Consumers Union, a public advocacy group, said the bill needs more changes and must "ensure that automakers demonstrate automated vehicles' safety and don't put consumers at greater risk in a crash." The group opposes "restricting states' safety authority without strong federal safety standards in place."

I realize that states' rights is usually used as a truncheon in the war for racist symbology (or worse) but I, for one, find it a bit chilling that anyone is contemplating forcing standards on the states in this case, especially at this time. There is absolutely no need whatsoever to do that, because in this phase (testing) there is no need to drive farther than can be accomplished within a single state. If you're testing a long-haul truck, it can just drive a loop, or if it's in some state that's so crap that they don't even have a suitable loop, it can turn around.

It's not clear that it will ever be necessary to force states to adopt self-driving vehicles, either. If their concerns are actually addressed (this is a "union", right?) then it should be possible to get them on board.

Comment Re:Fake immortality (Score 1) 108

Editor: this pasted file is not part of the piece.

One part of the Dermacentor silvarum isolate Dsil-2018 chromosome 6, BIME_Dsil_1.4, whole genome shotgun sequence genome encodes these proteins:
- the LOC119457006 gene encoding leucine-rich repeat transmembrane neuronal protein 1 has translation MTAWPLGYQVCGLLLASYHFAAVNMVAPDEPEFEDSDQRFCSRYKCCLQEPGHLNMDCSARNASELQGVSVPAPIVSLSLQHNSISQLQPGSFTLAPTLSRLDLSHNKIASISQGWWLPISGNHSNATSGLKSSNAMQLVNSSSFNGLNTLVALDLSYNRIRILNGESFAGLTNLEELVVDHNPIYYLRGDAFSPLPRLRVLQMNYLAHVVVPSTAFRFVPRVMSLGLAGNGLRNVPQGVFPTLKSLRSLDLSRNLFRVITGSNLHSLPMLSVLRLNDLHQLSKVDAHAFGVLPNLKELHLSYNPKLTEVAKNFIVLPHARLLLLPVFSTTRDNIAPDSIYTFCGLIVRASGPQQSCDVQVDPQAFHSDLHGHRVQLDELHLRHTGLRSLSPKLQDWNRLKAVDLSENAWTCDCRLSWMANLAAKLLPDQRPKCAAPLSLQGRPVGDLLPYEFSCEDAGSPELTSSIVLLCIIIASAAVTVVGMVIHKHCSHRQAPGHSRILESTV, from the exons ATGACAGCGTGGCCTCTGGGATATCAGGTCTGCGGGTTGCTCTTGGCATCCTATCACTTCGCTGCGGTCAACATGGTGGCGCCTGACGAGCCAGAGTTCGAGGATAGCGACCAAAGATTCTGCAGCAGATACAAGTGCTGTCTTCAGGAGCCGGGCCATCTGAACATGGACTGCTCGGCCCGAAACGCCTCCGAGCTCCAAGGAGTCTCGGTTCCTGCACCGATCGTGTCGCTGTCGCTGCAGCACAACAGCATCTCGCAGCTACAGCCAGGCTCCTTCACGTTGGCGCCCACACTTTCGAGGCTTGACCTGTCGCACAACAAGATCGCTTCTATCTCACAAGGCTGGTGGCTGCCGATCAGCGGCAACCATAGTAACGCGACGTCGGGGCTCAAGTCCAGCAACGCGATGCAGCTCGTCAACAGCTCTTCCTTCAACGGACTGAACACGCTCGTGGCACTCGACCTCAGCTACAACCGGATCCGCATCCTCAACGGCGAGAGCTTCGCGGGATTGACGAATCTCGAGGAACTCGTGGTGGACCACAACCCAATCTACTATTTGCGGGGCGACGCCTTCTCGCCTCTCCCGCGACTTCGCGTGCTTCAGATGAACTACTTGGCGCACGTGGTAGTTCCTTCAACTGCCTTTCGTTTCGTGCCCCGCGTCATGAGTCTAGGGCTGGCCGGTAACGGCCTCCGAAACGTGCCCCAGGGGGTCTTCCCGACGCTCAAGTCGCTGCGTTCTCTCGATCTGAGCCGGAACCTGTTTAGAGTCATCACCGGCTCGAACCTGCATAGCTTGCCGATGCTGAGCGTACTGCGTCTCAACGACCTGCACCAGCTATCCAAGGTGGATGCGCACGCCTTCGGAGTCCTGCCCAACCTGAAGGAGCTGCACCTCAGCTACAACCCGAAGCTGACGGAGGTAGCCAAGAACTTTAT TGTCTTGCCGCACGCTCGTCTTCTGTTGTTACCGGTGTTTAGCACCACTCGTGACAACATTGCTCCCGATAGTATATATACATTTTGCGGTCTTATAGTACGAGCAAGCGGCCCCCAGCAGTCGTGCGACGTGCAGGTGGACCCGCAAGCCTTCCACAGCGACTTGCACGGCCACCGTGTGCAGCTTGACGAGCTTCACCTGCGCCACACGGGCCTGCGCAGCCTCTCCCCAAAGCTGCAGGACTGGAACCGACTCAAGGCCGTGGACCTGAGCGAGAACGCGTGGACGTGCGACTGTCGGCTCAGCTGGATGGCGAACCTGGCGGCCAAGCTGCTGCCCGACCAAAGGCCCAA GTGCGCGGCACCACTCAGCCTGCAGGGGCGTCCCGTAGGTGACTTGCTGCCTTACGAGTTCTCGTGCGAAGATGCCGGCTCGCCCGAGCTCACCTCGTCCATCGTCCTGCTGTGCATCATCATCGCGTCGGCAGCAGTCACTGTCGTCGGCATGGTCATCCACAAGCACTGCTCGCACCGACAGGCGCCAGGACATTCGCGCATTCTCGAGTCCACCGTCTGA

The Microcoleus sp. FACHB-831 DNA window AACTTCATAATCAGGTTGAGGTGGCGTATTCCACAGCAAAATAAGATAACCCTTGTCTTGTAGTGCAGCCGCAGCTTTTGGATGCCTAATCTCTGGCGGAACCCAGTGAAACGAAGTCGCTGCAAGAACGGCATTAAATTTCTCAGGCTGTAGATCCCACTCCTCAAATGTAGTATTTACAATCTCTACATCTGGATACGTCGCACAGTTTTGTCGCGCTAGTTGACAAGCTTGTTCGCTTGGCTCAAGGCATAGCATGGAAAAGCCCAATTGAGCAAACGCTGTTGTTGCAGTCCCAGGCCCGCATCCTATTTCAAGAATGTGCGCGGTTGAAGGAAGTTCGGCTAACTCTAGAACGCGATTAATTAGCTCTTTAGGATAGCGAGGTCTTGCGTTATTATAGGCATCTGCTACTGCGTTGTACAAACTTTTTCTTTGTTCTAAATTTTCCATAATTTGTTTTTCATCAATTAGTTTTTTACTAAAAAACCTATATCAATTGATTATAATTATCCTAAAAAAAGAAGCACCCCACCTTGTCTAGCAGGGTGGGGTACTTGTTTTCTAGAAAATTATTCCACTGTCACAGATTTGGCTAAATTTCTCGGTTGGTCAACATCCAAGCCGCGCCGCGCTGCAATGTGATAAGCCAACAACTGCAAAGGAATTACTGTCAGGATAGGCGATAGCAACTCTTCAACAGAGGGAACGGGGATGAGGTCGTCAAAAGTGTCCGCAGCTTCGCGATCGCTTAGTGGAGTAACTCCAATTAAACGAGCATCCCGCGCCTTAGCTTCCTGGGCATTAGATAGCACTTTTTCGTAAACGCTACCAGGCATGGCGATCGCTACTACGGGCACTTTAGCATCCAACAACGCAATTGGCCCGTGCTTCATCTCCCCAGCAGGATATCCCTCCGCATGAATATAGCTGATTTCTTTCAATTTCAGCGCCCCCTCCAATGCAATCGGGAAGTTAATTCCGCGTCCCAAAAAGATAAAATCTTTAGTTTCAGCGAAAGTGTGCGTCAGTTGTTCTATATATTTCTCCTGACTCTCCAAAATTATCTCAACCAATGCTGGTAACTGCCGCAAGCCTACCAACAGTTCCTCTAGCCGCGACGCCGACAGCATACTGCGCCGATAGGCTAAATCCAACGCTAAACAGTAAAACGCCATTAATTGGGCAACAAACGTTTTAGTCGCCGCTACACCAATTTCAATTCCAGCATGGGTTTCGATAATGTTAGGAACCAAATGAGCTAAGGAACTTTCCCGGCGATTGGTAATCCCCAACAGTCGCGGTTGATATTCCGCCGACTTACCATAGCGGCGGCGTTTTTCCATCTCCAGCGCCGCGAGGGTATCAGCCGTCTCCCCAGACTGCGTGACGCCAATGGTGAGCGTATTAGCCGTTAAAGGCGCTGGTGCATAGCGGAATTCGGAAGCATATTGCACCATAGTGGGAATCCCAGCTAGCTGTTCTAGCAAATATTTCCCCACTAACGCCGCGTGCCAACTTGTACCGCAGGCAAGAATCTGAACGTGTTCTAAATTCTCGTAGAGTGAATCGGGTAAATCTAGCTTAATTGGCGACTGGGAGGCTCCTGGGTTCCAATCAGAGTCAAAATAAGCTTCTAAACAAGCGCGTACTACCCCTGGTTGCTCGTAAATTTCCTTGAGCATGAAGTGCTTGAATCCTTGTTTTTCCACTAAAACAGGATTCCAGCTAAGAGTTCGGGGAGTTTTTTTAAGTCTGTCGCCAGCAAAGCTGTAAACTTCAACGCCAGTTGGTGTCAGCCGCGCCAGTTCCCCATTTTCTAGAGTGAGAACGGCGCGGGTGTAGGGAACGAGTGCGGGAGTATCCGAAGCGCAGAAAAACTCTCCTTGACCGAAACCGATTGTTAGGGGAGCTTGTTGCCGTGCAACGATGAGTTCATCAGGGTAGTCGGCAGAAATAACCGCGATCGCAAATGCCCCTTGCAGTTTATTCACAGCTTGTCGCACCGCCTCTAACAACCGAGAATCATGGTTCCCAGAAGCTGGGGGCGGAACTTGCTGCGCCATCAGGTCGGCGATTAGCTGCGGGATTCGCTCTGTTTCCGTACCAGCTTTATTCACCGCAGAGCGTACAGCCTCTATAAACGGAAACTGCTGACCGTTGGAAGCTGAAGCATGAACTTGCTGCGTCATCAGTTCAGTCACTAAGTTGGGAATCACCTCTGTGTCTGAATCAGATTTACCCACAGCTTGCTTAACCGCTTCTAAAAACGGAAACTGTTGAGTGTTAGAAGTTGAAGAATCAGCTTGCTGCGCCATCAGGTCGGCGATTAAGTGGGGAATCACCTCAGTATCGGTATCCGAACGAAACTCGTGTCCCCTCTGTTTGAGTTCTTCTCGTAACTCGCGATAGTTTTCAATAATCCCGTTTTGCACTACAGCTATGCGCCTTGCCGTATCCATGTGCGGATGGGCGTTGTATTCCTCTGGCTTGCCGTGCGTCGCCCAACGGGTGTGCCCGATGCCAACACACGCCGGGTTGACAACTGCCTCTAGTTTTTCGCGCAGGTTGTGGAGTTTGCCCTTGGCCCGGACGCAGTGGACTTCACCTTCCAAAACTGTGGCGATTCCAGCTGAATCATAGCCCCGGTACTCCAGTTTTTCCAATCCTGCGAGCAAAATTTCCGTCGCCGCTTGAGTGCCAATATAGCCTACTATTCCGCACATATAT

Having a photograph of a dead person doesn't make them any less dead, but provides some comfort to those that are left. The same is true of tape recordings of their voice. This is just the next step in that.

The photograph is actually a faithful representation of how the person looked, at least from one angle. The tape recordings are a faithful representation of how they sounded. A robot stringing recordings together and maybe twitching spastically is not anything like that. It's a freakish horrorshow caricature.

Comment Re:All talk (Score 1) 687

Do you know the one thing you'll hear most often in those cities? "There's way too many people in this city." You hear that everyday, many times a day. You end up saying it yourself.